This is a piece written for us by a member of the infertility, loss, and adoption community on Twitter.
I am infertile. I have secondary infertility, which means I cannot have another child. We’ve been trying for 4 years for a second child and only ‘managed’ 3 miscarriages. Early ones. My body rejected the 3 out of 44 attempts that stood a fighting chance. We are doing our first round of IVF, and to be able to do so I donated half of my eggs that were collected as we can’t afford to self fund. That is us, our life, and you don’t know this about me and so unfortunately you’ve asked me innocent questions that have really hurt me.
Let me explain.
I’ve lost track of the number of times well meaning people like you have asked me, ‘when will you have another child?’; ‘don’t you want to have any more children?’ Or when people have given me their opinion on my parental status, ‘isn’t it time you were having another?’; ‘don’t you think your son would love a brother or sister?’; ‘you’re going to end up with a very big age gap if you leave it much longer’. Every single time one of your voices, your thoughts or opinions on the fact I am not pregnant with my second child is aired, they are twisting a knife in my chest.
In answer to those intrusive question and comments, I don’t know when I can have another child, perhaps never. I do want a baby with every fibre of my being. It breaks my heart on a daily basis that my body will not perform the supposedly most natural of things, I feel a failure. I agree, I think I should have had another by now, but your question just reminded me of our 3 miscarriages. Yes, my son would love a brother or sister but it’s hard enough for me to hear him asking about that let alone have you pour salt on that wound. Every single month we fail to get pregnant, I am reminded of the ever-increasing age gap and your comment has reinforced my insecurities over this.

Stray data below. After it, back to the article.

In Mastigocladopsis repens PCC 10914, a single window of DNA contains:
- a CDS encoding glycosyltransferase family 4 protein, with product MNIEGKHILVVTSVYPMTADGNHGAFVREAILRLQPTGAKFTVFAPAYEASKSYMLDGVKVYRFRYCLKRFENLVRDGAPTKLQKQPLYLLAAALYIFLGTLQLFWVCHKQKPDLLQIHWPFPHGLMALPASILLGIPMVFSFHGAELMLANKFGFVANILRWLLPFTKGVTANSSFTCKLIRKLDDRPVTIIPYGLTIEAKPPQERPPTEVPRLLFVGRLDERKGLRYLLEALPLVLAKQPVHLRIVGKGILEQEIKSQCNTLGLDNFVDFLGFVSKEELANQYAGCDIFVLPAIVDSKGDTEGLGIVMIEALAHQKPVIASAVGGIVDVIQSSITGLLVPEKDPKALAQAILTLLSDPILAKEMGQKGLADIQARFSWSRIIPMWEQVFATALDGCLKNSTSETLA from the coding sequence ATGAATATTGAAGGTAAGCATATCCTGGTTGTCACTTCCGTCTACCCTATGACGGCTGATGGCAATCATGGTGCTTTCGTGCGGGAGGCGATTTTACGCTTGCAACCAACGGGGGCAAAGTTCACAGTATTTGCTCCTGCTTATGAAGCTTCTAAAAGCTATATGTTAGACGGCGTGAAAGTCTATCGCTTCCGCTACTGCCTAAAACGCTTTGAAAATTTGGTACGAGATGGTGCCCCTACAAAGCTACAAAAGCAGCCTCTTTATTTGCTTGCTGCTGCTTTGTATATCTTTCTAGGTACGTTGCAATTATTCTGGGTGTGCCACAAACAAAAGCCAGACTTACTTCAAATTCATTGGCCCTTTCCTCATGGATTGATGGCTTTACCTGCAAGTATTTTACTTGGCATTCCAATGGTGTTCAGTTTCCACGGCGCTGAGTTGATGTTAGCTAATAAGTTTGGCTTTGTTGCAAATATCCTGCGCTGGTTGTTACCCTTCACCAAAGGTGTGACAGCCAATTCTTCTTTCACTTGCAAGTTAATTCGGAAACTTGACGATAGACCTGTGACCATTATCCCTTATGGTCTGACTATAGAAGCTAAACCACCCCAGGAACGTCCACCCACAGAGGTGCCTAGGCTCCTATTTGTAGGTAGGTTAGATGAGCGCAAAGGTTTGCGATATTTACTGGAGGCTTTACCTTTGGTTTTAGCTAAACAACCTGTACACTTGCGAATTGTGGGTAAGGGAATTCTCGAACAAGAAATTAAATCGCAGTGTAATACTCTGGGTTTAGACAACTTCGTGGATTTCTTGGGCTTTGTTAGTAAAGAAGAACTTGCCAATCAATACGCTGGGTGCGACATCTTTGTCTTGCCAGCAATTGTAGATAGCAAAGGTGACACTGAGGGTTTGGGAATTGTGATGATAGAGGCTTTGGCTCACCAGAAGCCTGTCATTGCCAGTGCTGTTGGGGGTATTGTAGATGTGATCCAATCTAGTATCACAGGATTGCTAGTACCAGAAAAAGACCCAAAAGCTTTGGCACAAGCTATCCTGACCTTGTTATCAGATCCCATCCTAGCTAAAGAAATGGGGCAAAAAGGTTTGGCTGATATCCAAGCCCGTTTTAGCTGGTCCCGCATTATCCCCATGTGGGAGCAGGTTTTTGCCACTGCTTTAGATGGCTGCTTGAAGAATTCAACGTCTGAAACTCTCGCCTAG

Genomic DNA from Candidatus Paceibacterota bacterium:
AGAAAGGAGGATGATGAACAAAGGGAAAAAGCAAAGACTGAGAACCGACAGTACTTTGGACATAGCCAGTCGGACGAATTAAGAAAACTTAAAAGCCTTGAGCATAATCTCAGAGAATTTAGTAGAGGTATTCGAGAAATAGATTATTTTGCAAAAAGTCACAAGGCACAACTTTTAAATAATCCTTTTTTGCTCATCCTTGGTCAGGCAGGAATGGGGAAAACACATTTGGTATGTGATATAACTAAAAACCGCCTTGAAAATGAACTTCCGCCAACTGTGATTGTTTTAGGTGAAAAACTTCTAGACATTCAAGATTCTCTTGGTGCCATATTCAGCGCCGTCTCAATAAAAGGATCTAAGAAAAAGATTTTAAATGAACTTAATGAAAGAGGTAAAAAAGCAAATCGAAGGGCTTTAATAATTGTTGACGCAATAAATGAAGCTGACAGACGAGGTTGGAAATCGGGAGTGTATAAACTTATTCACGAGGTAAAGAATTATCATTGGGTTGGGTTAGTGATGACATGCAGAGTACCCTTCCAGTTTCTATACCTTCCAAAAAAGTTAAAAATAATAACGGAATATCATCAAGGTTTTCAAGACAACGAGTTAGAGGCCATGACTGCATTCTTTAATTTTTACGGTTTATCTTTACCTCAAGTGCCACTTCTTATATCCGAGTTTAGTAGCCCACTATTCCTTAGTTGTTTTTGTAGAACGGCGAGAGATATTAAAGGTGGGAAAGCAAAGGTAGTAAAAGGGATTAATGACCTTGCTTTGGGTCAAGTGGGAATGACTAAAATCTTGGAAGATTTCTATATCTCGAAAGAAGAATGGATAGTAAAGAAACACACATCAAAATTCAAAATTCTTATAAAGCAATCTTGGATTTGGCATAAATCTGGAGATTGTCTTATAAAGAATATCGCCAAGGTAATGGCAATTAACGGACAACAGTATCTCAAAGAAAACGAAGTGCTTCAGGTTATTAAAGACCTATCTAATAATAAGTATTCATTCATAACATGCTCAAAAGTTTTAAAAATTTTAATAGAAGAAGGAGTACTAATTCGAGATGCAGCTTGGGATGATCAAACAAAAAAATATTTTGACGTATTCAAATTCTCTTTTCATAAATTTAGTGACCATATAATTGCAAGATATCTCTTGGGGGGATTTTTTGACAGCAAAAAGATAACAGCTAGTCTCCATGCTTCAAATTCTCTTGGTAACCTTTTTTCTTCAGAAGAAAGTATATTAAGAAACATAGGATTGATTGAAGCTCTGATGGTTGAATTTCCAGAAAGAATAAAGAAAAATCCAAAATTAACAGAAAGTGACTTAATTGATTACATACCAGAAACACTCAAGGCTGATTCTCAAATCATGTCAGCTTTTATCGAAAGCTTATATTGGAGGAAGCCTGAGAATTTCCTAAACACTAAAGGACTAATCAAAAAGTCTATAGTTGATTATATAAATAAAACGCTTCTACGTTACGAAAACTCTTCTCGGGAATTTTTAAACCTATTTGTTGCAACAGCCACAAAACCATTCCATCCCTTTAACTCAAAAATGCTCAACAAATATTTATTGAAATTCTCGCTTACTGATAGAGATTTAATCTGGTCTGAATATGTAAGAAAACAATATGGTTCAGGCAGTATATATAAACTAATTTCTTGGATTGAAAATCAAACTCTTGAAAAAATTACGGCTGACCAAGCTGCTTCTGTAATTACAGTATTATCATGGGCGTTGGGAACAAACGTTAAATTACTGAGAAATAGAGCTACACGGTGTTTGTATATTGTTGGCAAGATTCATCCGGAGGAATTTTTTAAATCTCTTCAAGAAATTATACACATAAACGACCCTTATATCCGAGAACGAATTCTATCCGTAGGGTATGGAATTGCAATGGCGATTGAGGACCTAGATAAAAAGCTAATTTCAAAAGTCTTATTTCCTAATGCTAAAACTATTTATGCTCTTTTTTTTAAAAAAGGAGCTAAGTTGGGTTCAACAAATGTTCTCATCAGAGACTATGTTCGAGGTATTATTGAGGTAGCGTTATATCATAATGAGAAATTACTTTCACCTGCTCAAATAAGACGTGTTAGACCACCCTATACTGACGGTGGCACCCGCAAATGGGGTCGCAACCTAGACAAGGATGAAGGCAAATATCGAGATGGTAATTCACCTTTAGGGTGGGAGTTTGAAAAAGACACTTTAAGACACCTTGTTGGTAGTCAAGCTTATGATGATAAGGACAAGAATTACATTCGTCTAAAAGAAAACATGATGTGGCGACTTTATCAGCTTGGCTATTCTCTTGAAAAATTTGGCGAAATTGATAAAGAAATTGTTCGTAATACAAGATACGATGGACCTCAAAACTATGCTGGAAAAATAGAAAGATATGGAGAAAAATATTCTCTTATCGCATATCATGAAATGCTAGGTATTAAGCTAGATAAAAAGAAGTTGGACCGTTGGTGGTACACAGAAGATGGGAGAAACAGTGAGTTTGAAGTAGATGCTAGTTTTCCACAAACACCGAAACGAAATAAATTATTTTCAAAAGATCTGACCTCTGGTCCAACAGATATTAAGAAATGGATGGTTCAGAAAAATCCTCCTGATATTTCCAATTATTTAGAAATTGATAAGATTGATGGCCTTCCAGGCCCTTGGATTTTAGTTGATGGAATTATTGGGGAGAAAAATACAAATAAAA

I often smile and nod and laugh away whilst I fight back the tears. I go home and cry and relay the conversation to my husband. I remind myself that you don’t mean to hurt me with your questions and comments. That you’d probably be mortified if you knew how your innocent questions make me feel. You don’t realise what you’re saying and the impact your words are having on my self-confidence. My happiness. My sense of worth as a woman.
Perhaps I should tell you, open the flood gates and spill out all the pain, guilt, hurt and difficulties we’ve gone through, tell you that we are infertile and cannot naturally have a child. That’s a big ask though, it so deeply personal. Sometimes I might open up, if I’m close to you. Some of you though, I don’t want to reveal all of this to you as I might not know you that well or just don’t feel I can talk to you about this yet. That is absolutely my right as it is my life and my fertility in debate. By asking those questions of me, you are choosing to bring my fertility into discussion and I don’t think that is right.
I’m being unfair though, I expect some of you are not just being glib with what you’re saying. Perhaps you might want to talk to me as you’ve begun to wonder if there are some fertility issues? Maybe you’ve put some of the pieces together and worked it out? Perhaps you think if you ask these types of questions, it might open up the discussion? In all honesty, it probably won’t. Most infertile women I know bristle at these intrusions and struggle to keep it together. You’re more likely to make me close up further as I think you might be insensitive to my reality. If you want to open up the discussion, then try being honest by explaining you were concerned and had wondered if everything was ok. Failing that, chat about someone else (they don’t have to be real!) who is in a similar circumstance, and maybe if I feel up to it, I might bite the cherry and tell you about me. If I do though, there are a whole load of other things you should be aware of saying or not saying, but that is another blog post altogether!
10 years ago, I would have made these same well-meaning mistakes, I took fertility for granted the way you do when you’re young or if you have had no issues with it. Now though, having been on our journey, I never ask people without a child when they are planning to have children. If they have one or two children or a whole football team of kids, I still never ask them if they are going to have any more. The simple reason for this is that I worry they might not be able to have a child, and that my innocent question is breaking their fragile heart.
Infertility affects 1 in 6 couples and there are people in your life in that situation. Next time you wonder about a friend who doesn’t have children; the friend who, several years ago, alluded to the fact she wanted more than she currently has; perhaps the couple who’ve been together years but still don’t have kids or the ones who’ve been married a short while and you expected to be pregnant by now—please, don’t ask them anything about their fertility. It’s theirs, not yours, and you might be saving them from a lot of pain by not asking. They’ll tell you what you need to know, if and when they are ready and if they want you to know—infertile or not.